Our adaptation of the CEFRL is based on a simplification of the statements of each objective in the five skills in terms that the student can understand and use as descriptors for their own use. We accompany the statements with examples of communication situations where they can identify their competencies or deficiencies. Skills are assessed (by the students themselves and by the program's faculty) using a rubric, which helps quantify their level mastery of competencies and their progress over the course of the semester. Both teachers and students use the same evaluation tools, so comparing the results provides us with accurate information to help the student and a useful shared understanding of what is needed.

Based on the early results of these assessments, small-group tutorials are created to help students progress in the two skills they need most. At the end of the semester, the evaluations are repeated to confirm the result of the work done during the course. Our goal is for students to advance at least one level in the two skills they focus on.

The application of this methodological approach has produced satisfactory results and has helped us to detect deficiencies and to correct them. On the one hand, we consider it essential for students to acquire full and documented awareness of their communicative skills and deficiencies. This awareness makes it easier for them to plan their own work to progress in the different skills. On the other hand, knowing in detail the competencies and shortcomings of each one of them helps us concentrate efforts, attention and resources to contribute to their progress. Also, the information provided by the use of the CEFRL provides flexibility to the program to adapt and improve contents, materials and methodological approaches in our activities. The goal we set ourselves of having students improve by at least one level of competence (CEFRL) has been met by a very high percentage of our students.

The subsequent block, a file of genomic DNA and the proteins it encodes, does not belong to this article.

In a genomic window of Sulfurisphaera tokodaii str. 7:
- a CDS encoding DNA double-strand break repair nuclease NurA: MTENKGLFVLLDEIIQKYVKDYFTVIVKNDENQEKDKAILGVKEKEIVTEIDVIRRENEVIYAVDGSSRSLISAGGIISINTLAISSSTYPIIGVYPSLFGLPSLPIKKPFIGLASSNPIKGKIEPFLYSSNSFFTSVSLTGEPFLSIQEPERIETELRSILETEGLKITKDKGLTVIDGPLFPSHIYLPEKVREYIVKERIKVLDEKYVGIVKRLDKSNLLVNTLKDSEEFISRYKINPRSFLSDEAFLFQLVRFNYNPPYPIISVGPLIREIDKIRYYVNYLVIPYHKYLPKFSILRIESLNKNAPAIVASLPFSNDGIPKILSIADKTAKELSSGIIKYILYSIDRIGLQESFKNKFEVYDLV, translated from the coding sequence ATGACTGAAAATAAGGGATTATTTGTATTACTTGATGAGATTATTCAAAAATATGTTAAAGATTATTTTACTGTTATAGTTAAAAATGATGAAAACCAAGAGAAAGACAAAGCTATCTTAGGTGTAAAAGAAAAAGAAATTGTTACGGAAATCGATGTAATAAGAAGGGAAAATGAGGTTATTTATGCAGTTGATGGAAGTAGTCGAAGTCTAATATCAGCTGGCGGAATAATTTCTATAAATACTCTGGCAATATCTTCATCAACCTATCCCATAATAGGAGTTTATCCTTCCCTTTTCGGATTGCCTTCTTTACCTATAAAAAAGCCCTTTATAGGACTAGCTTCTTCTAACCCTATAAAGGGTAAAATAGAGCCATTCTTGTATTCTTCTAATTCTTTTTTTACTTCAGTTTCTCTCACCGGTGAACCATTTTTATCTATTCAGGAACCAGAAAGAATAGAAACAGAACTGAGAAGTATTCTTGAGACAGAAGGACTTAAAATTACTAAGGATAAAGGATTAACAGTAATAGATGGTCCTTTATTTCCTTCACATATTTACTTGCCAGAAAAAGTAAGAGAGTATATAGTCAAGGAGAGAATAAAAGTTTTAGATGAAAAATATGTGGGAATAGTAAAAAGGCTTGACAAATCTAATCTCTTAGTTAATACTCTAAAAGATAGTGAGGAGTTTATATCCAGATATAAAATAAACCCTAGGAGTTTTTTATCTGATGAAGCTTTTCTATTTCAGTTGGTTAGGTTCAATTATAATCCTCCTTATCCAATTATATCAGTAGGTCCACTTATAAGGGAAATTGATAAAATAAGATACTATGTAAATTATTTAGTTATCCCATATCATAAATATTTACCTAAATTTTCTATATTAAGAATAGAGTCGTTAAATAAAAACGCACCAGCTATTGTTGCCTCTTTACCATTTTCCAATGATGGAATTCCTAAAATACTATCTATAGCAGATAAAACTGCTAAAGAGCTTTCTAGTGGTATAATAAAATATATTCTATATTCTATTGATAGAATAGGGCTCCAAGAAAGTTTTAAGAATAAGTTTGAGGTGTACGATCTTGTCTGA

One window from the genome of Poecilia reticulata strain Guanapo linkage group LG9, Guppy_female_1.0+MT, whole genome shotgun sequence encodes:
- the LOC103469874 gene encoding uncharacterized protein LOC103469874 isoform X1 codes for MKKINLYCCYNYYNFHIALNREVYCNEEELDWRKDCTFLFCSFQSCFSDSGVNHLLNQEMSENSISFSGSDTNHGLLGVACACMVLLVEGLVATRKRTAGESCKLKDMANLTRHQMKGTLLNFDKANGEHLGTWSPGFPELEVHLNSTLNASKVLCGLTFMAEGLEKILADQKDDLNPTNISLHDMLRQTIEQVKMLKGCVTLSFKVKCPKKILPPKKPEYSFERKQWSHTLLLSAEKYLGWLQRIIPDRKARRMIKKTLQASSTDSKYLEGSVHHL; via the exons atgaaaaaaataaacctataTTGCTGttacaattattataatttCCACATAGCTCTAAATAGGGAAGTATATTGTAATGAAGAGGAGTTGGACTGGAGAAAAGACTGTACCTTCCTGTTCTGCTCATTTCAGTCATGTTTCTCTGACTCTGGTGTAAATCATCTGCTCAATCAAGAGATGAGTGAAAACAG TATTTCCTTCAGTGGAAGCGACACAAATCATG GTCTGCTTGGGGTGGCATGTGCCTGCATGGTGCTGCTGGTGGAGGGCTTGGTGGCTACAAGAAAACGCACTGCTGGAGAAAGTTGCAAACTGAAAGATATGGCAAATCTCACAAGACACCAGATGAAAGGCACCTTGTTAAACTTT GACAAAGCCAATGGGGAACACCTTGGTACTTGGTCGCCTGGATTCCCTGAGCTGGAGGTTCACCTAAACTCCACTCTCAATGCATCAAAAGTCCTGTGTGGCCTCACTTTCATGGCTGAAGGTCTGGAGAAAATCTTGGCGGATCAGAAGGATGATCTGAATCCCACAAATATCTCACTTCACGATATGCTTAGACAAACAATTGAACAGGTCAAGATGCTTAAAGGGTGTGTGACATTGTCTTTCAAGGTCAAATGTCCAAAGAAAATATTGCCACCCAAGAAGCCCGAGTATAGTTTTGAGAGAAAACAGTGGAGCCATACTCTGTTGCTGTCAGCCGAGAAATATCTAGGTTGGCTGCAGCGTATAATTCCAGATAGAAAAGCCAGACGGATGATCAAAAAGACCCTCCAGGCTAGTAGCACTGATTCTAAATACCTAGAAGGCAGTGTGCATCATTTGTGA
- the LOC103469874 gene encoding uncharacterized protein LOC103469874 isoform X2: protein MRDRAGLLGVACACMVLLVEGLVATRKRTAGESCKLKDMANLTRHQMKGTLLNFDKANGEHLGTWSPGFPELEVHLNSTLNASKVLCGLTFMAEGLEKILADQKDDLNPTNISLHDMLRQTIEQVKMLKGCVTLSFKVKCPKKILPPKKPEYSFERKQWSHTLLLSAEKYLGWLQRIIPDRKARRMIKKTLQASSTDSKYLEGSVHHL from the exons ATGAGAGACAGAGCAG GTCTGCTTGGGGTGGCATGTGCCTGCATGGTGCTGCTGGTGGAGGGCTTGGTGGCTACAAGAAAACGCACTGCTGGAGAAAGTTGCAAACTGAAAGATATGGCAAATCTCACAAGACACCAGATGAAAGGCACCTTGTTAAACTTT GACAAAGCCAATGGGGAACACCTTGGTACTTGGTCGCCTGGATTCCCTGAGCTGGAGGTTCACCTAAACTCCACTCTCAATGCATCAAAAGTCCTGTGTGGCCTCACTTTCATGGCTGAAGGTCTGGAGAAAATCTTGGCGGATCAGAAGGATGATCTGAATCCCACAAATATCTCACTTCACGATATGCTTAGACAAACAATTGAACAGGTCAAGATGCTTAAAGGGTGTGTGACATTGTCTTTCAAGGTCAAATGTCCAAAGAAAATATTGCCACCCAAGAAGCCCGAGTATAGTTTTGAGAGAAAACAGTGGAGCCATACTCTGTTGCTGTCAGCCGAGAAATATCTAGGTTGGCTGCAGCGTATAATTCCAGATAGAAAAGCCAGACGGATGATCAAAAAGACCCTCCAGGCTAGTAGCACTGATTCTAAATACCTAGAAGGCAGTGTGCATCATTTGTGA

3.3. Balance between content transmission and learning of research tools

In the academic world of the humanities and social sciences, the transmission of content often is often treated as more important than the learning and practice of skills that could make students independent researchers of their own realities. This approach leaves students without the tools to continue learning for themselves once they finish their university studies. To mitigate this problem, "Beyond stereotypes" combines content learning with the introduction of research tools. Students receive the basic information necessary to understand Spanish realities in three modules:

  • Understanding the History and Impact of the Past in the Present
  • Understanding Society and Culture
  • Understanding Art and Art History

In these modules, they also receive an introduction to ethnographic research techniques such as participant observation and interviewing, as well as how to do good bibliographic searches on the internet and various techniques of artistic analysis. During the first weeks of the program, students perform tasks involving practice using these techniques.

As a complement, they are given a critical reflection model - the DEAL model - with which they can describe, examine, and articulate the learning they are developing for themselves (Ash and Clayton, 2009). This model helps them connect their past experiences with their observations about Spanish culture and encourages them to project this learning towards future experiences. By connecting the past with the present, students have the opportunity to question whether their analytic framework (brought from their own culture) is appropriate for understanding the new context, a task that leads them to recognize preconceptions and formulate new interpretations.

3.4. Experiential learning

Two core ideas drive experiential learning. First, students should not only learn by sitting in class but from direct contact with real situations outside the classroom. Second, they must learn to establish links between the concepts and theories they study and their personal experiences. Experiential learning provides a context where they can contrast and compare information, as well as the subjects they can observe and interview to find answers to their questions. Last but not least, experiential learning puts students in touch with members of local society, helping them to establish connections outside their "technological bubble".